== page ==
China's great nuclear hope - the CAP1400
Meanwhile uncertainty looms over China's 'great nuclear hope', its CAP1400 design - one of the two designs it may employ at Bradwell and Sizewell in the UK.
The CAP1400 is an expanded 1.5GW version of the Westinghouse AP1000 reactor design rated at 1.1GW. Three AP1000 reactors are already scheduled for use at the UK's proposed Moorside nuclear plant next to the Sellafield nuclear reprocessing site in Cumbria.
Three AP1000 reactors are currently under construction in China at Sanmen and Haiyang and as part of the construction deal, Westinghouse is transferring its nuclear technology to its Chinese partner the State Nuclear Power Technology Corporation - the process that led to the CAP1400. An even larger variant, the CAP1700, is also planned.
However as Chris Goodall reported on The Ecologist in July, all current AP1000 projects are suffering from delays and cost overruns. He wrote of Vogtle 3 and 4 in Georgia, now under construction in the US:
"Near-concurrent construction of the two plants started in May 2013 with completion of the first planned for April 2016 ... in February 2015 the station's eventual 45% owner (Georgia Power) told the state regulator that the partnership building the station had recently estimated that the eventual completion date for Vogtle 3 would be June 2019. Vogtle 4 would be finished in June 2020. The expected delay for Vogtle 3 is now 39 months, more than doubling the initially expected construction time. The project is not yet half complete."
The project has been reported as running $1.4 billion over cost and now faces the danger that its completion may come too late to qualify for $522 million in federal Production Tax Credits.
China's AP1000s experience long delays
Cost data and construction delays on Chinese nuclear projects are generally unpublished, however there is evidence of significant problems. Construction at Sanmen began in August 2009 and was due to end by August 2013.
As late as March 2012 completion was still officially planned for 2013. However completion is now expected to take place in 2016 after a three year delay. And as Goodall notes,
"The design used in China is simpler than that used in the US, and it may well be possible for Chinese constructors to build much more quickly and cheaply. However the modifications are unlikely to be acceptable to Western regulators. For example, the power stations are not designed to survive a direct hit from an airliner, a US requirement."
So what about the CAP1400? There is still not a single operational example of one anywhere in the world, nor even under construction, though a site is being prepared at Shidaowan, Shandong province.
China is confident of the design and it is now the country's preferred option for both domestic use and export, not least because it owns it. But given the combination of all the known problems of the AP1000, and the unknown problems that are certain to arise in the construction of the first CAP1400s, it appears unwise in the extreme for the UK to be pinning its hopes on it.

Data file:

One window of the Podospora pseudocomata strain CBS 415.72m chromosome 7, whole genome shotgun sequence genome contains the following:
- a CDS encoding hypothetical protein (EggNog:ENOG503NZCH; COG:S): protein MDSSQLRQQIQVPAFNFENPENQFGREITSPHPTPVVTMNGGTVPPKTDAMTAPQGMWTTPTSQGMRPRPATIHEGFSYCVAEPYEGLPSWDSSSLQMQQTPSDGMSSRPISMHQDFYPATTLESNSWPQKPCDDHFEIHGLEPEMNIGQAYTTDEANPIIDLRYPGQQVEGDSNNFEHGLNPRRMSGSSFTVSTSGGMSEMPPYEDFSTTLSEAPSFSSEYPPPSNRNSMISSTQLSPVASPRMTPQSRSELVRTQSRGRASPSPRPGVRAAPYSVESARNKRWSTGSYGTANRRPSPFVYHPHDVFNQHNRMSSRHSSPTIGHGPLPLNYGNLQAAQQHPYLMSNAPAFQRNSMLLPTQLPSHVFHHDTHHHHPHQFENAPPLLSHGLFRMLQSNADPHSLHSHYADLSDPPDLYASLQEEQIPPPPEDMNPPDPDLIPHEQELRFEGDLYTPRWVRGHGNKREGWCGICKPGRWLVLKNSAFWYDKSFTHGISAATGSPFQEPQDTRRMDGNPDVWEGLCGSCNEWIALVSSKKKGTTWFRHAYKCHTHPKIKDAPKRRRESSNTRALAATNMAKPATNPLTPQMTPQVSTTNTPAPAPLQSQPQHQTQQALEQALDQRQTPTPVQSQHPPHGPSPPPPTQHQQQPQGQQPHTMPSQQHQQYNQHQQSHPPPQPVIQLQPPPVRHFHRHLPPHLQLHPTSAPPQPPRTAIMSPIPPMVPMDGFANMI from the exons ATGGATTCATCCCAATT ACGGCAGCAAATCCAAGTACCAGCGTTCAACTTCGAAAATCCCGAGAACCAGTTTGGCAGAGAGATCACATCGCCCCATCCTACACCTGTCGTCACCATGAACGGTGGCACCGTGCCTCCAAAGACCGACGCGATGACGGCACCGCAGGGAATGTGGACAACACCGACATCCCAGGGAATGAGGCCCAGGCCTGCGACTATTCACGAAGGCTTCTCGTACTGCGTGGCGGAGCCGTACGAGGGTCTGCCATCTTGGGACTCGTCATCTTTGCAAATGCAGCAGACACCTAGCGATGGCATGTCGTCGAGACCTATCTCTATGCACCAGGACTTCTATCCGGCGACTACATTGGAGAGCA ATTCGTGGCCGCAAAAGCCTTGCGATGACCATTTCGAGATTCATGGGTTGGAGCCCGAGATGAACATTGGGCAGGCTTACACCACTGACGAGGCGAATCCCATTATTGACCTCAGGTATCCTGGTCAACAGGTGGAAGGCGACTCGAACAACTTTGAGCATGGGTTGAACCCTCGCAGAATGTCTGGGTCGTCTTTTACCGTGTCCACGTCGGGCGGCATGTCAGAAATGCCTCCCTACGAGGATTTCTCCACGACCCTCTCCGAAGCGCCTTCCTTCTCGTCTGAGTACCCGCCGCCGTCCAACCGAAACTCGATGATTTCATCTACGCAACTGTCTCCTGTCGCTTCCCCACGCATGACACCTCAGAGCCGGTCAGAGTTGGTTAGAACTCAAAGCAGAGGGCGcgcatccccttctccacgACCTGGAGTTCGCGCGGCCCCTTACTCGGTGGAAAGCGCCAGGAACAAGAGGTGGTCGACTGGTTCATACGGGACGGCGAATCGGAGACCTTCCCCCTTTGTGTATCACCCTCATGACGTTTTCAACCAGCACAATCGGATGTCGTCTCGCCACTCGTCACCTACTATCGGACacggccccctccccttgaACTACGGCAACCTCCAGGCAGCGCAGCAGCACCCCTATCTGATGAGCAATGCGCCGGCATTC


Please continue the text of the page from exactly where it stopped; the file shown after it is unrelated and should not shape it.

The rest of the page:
So when might China actually be able to deliver - 2030?
The same applies to China's ACPR1000 design, the 'advanced' verion of its PCR1000 reactor, itself a variant of Areva's 900MWe class reactors designed for the home market. Two of the new 'third generation' ACPR1000 reactors are under construction at the Yangjiang nuclear complex in western Guangdon with a scheduled completion date of 2019.
Yet another 'third generation' Chinese reactor design is the HPR1000 'Hualong' reactor - and we have just discovered that this is the design selected for Bradwell. This design represents a fusion of the ACPR1000 and the ACP1000, a purely paper reactor with no units under construction.
The HPR1000 design is under construction at Hualong 1 and is being used for CGN's Fangchenggang units 3 and 4. This is now the official 'reference plant' for the UK Hualong design.
These designs therefore remains untested, and will do for some years to come. The reactor will also need to pass lengthy and stringent examination by the UK's nuclear safety regulators before it can be approved.
So at this point it's fair to ask - what are the prospects that China will be able to deliver a new generation of nuclear power stations for the UK in a timely manner? The EPR - which has, astonishingly, been selected for Sizewell - is a dead duck. All three of the CAP1400, the ACPR1000 and the HPR1000 are entirely unknown quantities.
EDF has now set a target date of 2025 for the completion of the Hinkley C project - and note, this one has already been long in gestation, site works are already well under way, planning permission has been won, and the design has been approved by UK regulators.
Realistically, no Chinese nuclear plant can feasibly be completed at Bradwell or Sizewell until 2030 or beyond. Meaning that the entire current exercise is a complete waste of time when it comes to meeting the UK's needs to 'keep the lights on' for the next ten years.
But the power generation crunch is already upon us with diminishing margins between capacity and demand, and will exacerbate in the years to 2023 thanks to the closure of old coal fired and nuclear power stations. In the face of this threat, new nuclear capacity in 2025, 2030 and beyond is as much use as the proverbial chocolate teapot.
We should be concentrating on low carbon technologies that can be delivering in months and years, not decades hence - like proven and increasingly low cost renewables like wind and solar, combined with 'smart grid' systems for adjusting demand to supply, and new energy storage technologies. Instead of which George Osborne is deliberately crushing the entire renewable energy sector.
On the day of the 1992 General Election the Sun's headline ran: "If Kinnock wins today will the last person to leave Britain please turn out the lights". If the Tories don't get their energy strategy onto a rational foundation, we won't even need to do that. The lights will have gone out already.
Oliver Tickell edits The Ecologist.